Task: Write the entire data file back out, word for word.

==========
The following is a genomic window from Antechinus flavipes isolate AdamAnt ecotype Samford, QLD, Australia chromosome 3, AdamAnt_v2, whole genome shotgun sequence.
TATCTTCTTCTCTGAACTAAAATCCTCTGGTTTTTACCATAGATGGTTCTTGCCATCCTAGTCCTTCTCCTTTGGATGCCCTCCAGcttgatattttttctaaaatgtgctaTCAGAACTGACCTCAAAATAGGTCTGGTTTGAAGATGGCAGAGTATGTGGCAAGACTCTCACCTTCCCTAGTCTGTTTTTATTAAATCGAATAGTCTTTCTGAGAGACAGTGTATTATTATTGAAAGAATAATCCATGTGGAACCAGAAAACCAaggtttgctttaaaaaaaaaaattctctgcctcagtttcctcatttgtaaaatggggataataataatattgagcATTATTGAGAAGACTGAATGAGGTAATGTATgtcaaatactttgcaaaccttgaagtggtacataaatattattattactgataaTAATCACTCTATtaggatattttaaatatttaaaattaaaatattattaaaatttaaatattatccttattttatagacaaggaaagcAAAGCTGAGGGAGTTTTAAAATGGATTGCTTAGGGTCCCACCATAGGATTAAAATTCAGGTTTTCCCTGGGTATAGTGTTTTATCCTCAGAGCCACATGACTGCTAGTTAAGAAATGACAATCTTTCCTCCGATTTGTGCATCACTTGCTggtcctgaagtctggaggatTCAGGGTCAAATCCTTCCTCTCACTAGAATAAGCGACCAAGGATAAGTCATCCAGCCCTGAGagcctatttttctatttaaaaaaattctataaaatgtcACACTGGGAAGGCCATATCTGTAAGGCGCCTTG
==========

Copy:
The following is a genomic window from Antechinus flavipes isolate AdamAnt ecotype Samford, QLD, Australia chromosome 3, AdamAnt_v2, whole genome shotgun sequence.
TATCTTCTTCTCTGAACTAAAATCCTCTGGTTTTTACCATAGATGGTTCTTGCCATCCTAGTCCTTCTCCTTTGGATGCCCTCCAGcttgatattttttctaaaatgtgctaTCAGAACTGACCTCAAAATAGGTCTGGTTTGAAGATGGCAGAGTATGTGGCAAGACTCTCACCTTCCCTAGTCTGTTTTTATTAAATCGAATAGTCTTTCTGAGAGACAGTGTATTATTATTGAAAGAATAATCCATGTGGAACCAGAAAACCAaggtttgctttaaaaaaaaaaattctctgcctcagtttcctcatttgtaaaatggggataataataatattgagcATTATTGAGAAGACTGAATGAGGTAATGTATgtcaaatactttgcaaaccttgaagtggtacataaatattattattactgataaTAATCACTCTATtaggatattttaaatatttaaaattaaaatattattaaaatttaaatattatccttattttatagacaaggaaagcAAAGCTGAGGGAGTTTTAAAATGGATTGCTTAGGGTCCCACCATAGGATTAAAATTCAGGTTTTCCCTGGGTATAGTGTTTTATCCTCAGAGCCACATGACTGCTAGTTAAGAAATGACAATCTTTCCTCCGATTTGTGCATCACTTGCTggtcctgaagtctggaggatTCAGGGTCAAATCCTTCCTCTCACTAGAATAAGCGACCAAGGATAAGTCATCCAGCCCTGAGagcctatttttctatttaaaaaaattctataaaatgtcACACTGGGAAGGCCATATCTGTAAGGCGCCTTG